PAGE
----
Sci. STKE, 5 March 2002
G Proteins A Salty Sensation
The nematode Caenorhabditis elegans is particularly useful for studying heterotrimeric GTP-binding protein (G protein) function, because of its comparative genetic simplicity: C. elegans has only 2 G and 2 Gβ subunits, compared to mammals, which have 12 G and 5 Gβ subunits. Furthermore, sensory perception can be analyzed with simple behavioral assays for chemotactic response. Jansen et al. generated G (gpc-1) knockout and G-overexpressing worms and established an adaptation assay for water-soluble compounds, or taste sensation. Altering GPC-1 by either deletion or overexpression did not change initial chemotactic responses to volatile (smell) or water-soluble (taste) attractants or repellants. However, worms lacking GPC-1 did not adapt to continued presence of salts, such as sodium chloride, sodium acetate, or ammonium chloride. Adaptation responses to volatile agents were normal. Taste adapation was also impaired in mutants of adp-1 and osm-9, two genes implicated in adaptation to odorants. Thus, adaptation to particular smells and tastes may involve common signaling mechanisms. GPC-1 was not expressed in the neurons responsible for salt detection (ASE neurons), but instead was expressed in the ASI neurons, which are synaptically coupled to the ASE neurons. Thus, the role of G in adaptation may be to alter ASE neuron activity through changes in the synaptic activity of ASI.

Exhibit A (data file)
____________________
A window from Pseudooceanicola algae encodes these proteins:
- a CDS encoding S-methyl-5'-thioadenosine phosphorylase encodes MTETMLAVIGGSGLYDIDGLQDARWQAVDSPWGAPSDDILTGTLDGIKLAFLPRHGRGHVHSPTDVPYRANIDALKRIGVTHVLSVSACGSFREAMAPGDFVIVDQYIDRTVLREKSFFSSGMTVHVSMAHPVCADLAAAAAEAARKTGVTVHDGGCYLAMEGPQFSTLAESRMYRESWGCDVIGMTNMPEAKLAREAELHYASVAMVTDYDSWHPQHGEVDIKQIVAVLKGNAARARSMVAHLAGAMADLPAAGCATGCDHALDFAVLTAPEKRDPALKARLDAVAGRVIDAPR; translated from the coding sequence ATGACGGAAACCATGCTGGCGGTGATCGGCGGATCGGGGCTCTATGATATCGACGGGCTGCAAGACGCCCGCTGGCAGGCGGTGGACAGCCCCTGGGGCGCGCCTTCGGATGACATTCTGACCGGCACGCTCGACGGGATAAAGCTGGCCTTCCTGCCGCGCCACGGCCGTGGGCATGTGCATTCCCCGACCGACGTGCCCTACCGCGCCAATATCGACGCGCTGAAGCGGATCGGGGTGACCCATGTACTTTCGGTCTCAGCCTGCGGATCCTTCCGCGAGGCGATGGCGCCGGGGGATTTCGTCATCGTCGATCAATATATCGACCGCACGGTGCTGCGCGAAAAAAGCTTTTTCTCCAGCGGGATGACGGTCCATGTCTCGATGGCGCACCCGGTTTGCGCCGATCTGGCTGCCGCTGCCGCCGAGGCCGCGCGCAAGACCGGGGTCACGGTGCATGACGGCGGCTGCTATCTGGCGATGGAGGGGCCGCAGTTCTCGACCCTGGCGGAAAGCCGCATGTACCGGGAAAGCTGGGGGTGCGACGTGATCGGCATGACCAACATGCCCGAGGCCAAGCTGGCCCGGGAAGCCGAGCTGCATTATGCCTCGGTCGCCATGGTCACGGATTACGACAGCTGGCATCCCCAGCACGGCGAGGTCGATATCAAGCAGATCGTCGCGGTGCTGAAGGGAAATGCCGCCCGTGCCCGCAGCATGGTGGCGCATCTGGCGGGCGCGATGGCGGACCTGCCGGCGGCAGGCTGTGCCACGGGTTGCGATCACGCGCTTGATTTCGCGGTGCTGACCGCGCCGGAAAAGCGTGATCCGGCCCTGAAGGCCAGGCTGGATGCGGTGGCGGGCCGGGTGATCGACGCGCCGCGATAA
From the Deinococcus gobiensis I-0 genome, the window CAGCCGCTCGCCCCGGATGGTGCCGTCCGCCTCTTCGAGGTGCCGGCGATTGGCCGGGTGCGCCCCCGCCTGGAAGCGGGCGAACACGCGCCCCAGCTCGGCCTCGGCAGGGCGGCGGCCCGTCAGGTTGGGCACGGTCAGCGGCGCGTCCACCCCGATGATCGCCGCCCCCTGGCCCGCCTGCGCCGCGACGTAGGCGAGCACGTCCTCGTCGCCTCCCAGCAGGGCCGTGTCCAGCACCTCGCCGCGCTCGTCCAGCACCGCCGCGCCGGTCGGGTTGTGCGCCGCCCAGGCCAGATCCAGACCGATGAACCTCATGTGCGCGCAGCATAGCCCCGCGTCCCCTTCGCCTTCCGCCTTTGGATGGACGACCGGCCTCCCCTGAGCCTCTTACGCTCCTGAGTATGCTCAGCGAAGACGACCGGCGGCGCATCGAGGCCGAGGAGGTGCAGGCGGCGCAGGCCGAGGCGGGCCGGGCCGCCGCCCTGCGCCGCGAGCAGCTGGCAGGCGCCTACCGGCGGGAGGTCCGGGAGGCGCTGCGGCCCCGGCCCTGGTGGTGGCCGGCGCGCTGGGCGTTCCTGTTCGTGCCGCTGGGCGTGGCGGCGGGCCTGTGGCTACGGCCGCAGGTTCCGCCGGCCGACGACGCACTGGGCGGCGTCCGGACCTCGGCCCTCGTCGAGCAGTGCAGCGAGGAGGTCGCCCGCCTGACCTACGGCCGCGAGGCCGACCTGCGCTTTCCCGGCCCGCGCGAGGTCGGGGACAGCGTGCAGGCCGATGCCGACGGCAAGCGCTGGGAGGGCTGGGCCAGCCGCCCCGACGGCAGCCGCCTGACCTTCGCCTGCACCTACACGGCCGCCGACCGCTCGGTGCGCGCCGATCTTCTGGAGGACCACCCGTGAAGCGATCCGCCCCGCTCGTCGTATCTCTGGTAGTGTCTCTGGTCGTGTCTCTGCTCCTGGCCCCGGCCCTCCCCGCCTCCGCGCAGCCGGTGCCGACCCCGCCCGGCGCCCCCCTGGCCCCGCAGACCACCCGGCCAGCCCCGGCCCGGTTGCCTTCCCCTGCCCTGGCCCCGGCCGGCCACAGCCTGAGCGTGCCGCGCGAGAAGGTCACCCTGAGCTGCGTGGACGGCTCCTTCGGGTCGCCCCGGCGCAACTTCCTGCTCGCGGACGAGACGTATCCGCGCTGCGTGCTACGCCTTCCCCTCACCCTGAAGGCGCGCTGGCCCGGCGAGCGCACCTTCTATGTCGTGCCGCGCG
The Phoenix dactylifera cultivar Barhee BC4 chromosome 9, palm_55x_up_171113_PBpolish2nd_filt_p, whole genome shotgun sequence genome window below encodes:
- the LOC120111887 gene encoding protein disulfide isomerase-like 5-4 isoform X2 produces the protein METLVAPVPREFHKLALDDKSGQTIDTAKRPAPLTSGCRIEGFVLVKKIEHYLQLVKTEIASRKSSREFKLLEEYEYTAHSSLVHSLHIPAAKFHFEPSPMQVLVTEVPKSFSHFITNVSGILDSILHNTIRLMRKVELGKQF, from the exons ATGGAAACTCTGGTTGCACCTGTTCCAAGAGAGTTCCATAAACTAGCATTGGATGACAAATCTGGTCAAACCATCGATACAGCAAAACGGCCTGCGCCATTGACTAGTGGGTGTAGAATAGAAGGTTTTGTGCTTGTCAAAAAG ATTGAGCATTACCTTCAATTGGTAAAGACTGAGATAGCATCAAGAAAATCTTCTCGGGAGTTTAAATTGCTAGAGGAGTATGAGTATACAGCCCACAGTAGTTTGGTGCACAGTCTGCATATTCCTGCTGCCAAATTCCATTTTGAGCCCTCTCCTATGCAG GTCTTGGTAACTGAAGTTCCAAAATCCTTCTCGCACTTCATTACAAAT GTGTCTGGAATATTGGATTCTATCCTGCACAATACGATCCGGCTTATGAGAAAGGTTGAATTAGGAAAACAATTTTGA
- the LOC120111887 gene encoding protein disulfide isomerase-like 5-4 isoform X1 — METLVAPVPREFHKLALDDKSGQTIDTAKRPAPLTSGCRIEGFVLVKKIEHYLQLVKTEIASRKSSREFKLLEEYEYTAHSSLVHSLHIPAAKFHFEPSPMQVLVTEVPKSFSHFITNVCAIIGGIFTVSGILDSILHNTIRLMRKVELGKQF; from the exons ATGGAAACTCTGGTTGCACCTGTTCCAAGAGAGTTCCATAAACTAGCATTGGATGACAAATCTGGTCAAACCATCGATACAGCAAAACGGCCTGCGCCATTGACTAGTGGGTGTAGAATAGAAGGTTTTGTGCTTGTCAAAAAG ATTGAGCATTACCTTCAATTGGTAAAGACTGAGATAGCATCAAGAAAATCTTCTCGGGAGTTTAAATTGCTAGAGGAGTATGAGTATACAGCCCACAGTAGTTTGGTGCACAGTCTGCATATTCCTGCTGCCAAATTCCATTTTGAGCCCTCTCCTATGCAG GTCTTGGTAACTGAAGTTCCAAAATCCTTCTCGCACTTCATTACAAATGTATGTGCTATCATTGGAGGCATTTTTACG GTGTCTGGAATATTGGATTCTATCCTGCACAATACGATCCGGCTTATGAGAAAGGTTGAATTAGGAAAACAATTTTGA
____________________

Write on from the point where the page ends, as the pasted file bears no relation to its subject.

Citation: A Salty Sensation. Sci. STKE 2002, tw94 (2002).
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